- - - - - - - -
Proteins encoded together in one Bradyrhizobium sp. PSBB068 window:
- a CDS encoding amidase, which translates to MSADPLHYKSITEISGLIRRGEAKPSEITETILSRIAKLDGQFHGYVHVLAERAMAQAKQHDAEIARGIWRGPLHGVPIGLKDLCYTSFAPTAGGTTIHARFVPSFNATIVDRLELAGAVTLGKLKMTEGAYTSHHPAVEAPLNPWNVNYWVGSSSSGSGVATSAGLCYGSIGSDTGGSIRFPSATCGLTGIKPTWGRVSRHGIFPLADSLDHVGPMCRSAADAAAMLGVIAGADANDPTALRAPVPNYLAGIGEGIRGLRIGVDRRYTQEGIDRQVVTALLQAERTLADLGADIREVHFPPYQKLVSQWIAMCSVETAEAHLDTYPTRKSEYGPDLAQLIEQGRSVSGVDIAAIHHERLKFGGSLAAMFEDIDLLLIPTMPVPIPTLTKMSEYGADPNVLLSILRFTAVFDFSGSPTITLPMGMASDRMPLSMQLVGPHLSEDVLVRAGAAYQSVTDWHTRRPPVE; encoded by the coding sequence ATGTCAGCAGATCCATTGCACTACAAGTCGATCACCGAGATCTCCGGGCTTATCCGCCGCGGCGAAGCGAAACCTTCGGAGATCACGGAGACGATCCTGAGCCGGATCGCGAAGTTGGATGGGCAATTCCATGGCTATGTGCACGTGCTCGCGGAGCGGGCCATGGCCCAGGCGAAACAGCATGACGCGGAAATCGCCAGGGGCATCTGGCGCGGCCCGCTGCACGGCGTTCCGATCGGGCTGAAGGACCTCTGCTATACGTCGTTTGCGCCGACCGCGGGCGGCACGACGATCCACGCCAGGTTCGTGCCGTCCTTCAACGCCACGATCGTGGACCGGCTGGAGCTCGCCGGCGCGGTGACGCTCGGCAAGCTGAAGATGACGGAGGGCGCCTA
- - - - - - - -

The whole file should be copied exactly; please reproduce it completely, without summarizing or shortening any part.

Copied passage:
Proteins encoded together in one Bradyrhizobium sp. PSBB068 window:
- a CDS encoding amidase, which translates to MSADPLHYKSITEISGLIRRGEAKPSEITETILSRIAKLDGQFHGYVHVLAERAMAQAKQHDAEIARGIWRGPLHGVPIGLKDLCYTSFAPTAGGTTIHARFVPSFNATIVDRLELAGAVTLGKLKMTEGAYTSHHPAVEAPLNPWNVNYWVGSSSSGSGVATSAGLCYGSIGSDTGGSIRFPSATCGLTGIKPTWGRVSRHGIFPLADSLDHVGPMCRSAADAAAMLGVIAGADANDPTALRAPVPNYLAGIGEGIRGLRIGVDRRYTQEGIDRQVVTALLQAERTLADLGADIREVHFPPYQKLVSQWIAMCSVETAEAHLDTYPTRKSEYGPDLAQLIEQGRSVSGVDIAAIHHERLKFGGSLAAMFEDIDLLLIPTMPVPIPTLTKMSEYGADPNVLLSILRFTAVFDFSGSPTITLPMGMASDRMPLSMQLVGPHLSEDVLVRAGAAYQSVTDWHTRRPPVE; encoded by the coding sequence ATGTCAGCAGATCCATTGCACTACAAGTCGATCACCGAGATCTCCGGGCTTATCCGCCGCGGCGAAGCGAAACCTTCGGAGATCACGGAGACGATCCTGAGCCGGATCGCGAAGTTGGATGGGCAATTCCATGGCTATGTGCACGTGCTCGCGGAGCGGGCCATGGCCCAGGCGAAACAGCATGACGCGGAAATCGCCAGGGGCATCTGGCGCGGCCCGCTGCACGGCGTTCCGATCGGGCTGAAGGACCTCTGCTATACGTCGTTTGCGCCGACCGCGGGCGGCACGACGATCCACGCCAGGTTCGTGCCGTCCTTCAACGCCACGATCGTGGACCGGCTGGAGCTCGCCGGCGCGGTGACGCTCGGCAAGCTGAAGATGACGGAGGGCGCCTA